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The "Organizing Code in React Components" Lesson is part of the full, Complete Intro to React v2 (feat. Router v4 and Redux) course featured in this preview video. Here's what you'd learn in this lesson:

Brian spends a few minutes talking about how he organizes his code in a React component. He typically starts with the propTypes then includes the lifecycle methods, custom functions, and finally the render() method.

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Transcript from the "Organizing Code in React Components" Lesson

[00:00:00]
>> Brian Holt: The way that I personally organize my React components, this is kind of like Brian Holt, the way I do things. It's not necessarily gospel, but I found it to be a common pattern to arrive at. As I always have propTypes first, 100% of the time, first thing in the component is propTypes.

[00:00:20] This just lets people coming in know, here are the props you're gonna be dealing with. Second thing is getInitialState. Here's the state that you're gonna be dealing with. Then we haven't done any life-cycle methods yet. We're about to within the next, I don't know, half-hour or so. But life-cycle methods would be next.

[00:00:39] After that is all the functions that I wrote, right? So like the handleSearchTerm, that's just a method that I wrote for my convenience. And then the very last thing that I put on there is render.
>> Brian Holt: So that's the way I organize my React components. There's no reason you have to do it that way, but I just find that to be a very readable way to organize my code.

[00:01:05]
>> Brian Holt: Yeah?
>> Speaker 2: They're asking to see cleanapp.js, clientapp.js again.
>> Brian Holt: Any other questions before I move on?
>> Speaker 2: Another question, which method do you prefer for handling secured routes, React router or higher order component?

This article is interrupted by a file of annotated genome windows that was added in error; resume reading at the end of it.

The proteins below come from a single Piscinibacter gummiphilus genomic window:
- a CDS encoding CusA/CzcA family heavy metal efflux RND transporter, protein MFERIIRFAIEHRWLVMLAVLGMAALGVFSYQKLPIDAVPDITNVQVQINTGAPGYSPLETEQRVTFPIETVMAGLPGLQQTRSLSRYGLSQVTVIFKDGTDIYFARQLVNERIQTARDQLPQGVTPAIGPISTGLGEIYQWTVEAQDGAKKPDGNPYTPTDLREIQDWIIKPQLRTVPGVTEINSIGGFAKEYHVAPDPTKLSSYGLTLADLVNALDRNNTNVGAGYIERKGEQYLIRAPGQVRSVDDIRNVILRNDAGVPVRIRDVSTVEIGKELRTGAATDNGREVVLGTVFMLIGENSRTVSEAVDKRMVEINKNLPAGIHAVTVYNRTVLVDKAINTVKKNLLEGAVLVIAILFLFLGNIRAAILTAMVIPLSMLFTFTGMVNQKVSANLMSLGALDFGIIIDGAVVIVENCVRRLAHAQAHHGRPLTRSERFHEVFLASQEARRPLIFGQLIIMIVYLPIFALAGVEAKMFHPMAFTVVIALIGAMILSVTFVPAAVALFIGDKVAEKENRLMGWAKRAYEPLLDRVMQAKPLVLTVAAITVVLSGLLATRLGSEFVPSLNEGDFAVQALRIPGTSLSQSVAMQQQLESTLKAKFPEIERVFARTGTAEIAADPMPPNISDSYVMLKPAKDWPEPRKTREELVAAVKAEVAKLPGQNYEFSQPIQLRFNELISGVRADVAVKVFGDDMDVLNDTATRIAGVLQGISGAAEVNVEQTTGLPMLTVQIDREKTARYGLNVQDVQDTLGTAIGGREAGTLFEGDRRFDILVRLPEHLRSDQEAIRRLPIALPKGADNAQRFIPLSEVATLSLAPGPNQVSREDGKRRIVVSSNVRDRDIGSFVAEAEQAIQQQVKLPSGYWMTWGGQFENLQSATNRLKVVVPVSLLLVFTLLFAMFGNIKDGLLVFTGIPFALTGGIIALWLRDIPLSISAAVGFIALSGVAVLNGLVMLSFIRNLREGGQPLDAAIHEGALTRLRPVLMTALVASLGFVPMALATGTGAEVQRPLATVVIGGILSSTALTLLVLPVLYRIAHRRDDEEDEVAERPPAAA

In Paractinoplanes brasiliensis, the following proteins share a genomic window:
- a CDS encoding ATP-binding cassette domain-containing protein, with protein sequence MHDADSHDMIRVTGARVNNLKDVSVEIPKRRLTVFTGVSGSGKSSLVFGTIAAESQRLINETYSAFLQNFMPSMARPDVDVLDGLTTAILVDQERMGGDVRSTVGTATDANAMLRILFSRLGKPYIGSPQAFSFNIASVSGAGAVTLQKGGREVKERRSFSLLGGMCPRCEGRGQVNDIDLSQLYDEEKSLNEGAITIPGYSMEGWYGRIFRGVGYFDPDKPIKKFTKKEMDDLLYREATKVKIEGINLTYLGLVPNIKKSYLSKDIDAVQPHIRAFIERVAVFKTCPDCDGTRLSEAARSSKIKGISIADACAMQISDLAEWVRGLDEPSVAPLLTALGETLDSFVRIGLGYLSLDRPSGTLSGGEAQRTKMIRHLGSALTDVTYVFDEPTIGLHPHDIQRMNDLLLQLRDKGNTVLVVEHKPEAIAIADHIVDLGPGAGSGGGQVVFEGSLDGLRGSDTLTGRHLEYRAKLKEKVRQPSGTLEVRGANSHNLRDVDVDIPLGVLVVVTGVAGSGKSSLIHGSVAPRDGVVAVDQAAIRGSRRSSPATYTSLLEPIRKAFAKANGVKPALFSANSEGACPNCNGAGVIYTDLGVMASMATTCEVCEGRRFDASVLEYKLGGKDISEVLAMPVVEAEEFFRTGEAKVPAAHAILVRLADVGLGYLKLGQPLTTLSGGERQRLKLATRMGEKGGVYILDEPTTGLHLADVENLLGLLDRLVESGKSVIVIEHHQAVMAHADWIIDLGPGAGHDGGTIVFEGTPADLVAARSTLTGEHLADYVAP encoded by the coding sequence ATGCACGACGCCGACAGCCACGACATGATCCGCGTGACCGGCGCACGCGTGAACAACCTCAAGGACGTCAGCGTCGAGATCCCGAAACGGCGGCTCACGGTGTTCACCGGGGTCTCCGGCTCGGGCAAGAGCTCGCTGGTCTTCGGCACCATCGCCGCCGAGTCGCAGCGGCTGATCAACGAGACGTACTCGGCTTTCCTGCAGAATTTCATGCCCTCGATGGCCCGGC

>> Brian Holt: So secure route being the sense that you probably need to be authenticated.

[00:01:34] There's a bunch of ways you can handle that, and I think higher order components is definitely an easier way to handle that. That's the way I'd typically choose to. A higher order component, just to recap, I think I briefly mentioned it yesterday, but I'll say again, is BrowerRouter itself has no display.

[00:01:51] It doesn't exactly show you anything. What it is, it's a component that encapsulates behavior, right? It's a router, right? And so it's considered a higher order component in a sense that it's supposed to wrap other components in it, and views behavior on whatever it encapsulates. So we encapsulate our app with BrowserRouter and it basically says, okay, now you have routing behavior.

[00:02:13] Now go make your markup and do whatever behavior you were meant to use from the higher order component, right? So you can do the same sort of thing with like Match, right. You could wrap this in a component that only matches when someone is securely authenticated to whatever route they're supposed to be going to.

[00:02:31] And I won't show that today because no one likes doing Auth. I don't like doing Auth. But there's another front end masters course on that, so you should watch that